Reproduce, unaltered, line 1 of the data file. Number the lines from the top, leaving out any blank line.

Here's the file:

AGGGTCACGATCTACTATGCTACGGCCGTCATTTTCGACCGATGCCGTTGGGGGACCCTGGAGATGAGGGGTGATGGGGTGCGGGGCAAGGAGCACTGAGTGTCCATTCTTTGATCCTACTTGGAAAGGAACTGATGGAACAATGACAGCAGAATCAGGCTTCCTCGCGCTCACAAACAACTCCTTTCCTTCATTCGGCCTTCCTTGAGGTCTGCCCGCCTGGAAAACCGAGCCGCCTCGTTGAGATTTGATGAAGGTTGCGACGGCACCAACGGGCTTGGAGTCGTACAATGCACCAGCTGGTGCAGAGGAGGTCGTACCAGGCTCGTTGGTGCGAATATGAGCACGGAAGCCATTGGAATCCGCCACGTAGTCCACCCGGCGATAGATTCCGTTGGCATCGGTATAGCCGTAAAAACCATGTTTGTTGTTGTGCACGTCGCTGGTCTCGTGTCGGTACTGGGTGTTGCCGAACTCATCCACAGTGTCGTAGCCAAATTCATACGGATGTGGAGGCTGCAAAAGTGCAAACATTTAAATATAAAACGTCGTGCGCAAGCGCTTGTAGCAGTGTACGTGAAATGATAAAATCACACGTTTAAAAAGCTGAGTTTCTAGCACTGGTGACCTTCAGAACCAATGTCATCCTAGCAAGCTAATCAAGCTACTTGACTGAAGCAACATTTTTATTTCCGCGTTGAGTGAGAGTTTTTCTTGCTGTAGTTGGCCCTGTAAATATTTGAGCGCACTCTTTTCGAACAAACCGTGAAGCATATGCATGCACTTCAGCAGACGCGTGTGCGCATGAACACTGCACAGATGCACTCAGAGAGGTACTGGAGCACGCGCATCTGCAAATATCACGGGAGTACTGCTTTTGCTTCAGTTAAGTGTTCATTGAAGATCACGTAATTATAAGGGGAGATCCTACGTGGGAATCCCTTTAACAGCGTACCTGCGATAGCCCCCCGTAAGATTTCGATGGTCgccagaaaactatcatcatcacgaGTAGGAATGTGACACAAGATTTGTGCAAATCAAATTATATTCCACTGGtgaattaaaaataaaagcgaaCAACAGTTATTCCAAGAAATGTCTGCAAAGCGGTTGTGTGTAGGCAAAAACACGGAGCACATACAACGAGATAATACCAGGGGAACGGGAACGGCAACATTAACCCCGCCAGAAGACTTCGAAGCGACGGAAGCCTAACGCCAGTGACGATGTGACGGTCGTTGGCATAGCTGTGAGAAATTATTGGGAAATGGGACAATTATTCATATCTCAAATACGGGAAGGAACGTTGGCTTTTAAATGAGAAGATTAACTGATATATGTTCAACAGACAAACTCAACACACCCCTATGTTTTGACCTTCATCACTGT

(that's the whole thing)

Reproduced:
AGGGTCACGATCTACTATGCTACGGCCGTCATTTTCGACCGATGCCGTTGGGGGACCCTGGAGATGAGGGGTGATGGGGTGCGGGGCAAGGAGCACTGAGTGTCCATTCTTTGATCCTACTTGGAAAGGAACTGATGGAACAATGACAGCAGAATCAGGCTTCCTCGCGCTCACAAACAACTCCTTTCCTTCATTCGGCCTTCCTTGAGGTCTGCCCGCCTGGAAAACCGAGCCGCCTCGTTGAGATTTGATGAAGGTTGCGACGGCACCAACGGGCTTGGAGTCGTACAATGCACCAGCTGGTGCAGAGGAGGTCGTACCAGGCTCGTTGGTGCGAATATGAGCACGGAAGCCATTGGAATCCGCCACGTAGTCCACCCGGCGATAGATTCCGTTGGCATCGGTATAGCCGTAAAAACCATGTTTGTTGTTGTGCACGTCGCTGGTCTCGTGTCGGTACTGGGTGTTGCCGAACTCATCCACAGTGTCGTAGCCAAATTCATACGGATGTGGAGGCTGCAAAAGTGCAAACATTTAAATATAAAACGTCGTGCGCAAGCGCTTGTAGCAGTGTACGTGAAATGATAAAATCACACGTTTAAAAAGCTGAGTTTCTAGCACTGGTGACCTTCAGAACCAATGTCATCCTAGCAAGCTAATCAAGCTACTTGACTGAAGCAACATTTTTATTTCCGCGTTGAGTGAGAGTTTTTCTTGCTGTAGTTGGCCCTGTAAATATTTGAGCGCACTCTTTTCGAACAAACCGTGAAGCATATGCATGCACTTCAGCAGACGCGTGTGCGCATGAACACTGCACAGATGCACTCAGAGAGGTACTGGAGCACGCGCATCTGCAAATATCACGGGAGTACTGCTTTTGCTTCAGTTAAGTGTTCATTGAAGATCACGTAATTATAAGGGGAGATCCTACGTGGGAATCCCTTTAACAGCGTACCTGCGATAGCCCCCCGTAAGATTTCGATGGTCgccagaaaactatcatcatcacgaGTAGGAATGTGACACAAGATTTGTGCAAATCAAATTATATTCCACTGGtgaattaaaaataaaagcgaaCAACAGTTATTCCAAGAAATGTCTGCAAAGCGGTTGTGTGTAGGCAAAAACACGGAGCACATACAACGAGATAATACCAGGGGAACGGGAACGGCAACATTAACCCCGCCAGAAGACTTCGAAGCGACGGAAGCCTAACGCCAGTGACGATGTGACGGTCGTTGGCATAGCTGTGAGAAATTATTGGGAAATGGGACAATTATTCATATCTCAAATACGGGAAGGAACGTTGGCTTTTAAATGAGAAGATTAACTGATATATGTTCAACAGACAAACTCAACACACCCCTATGTTTTGACCTTCATCACTGT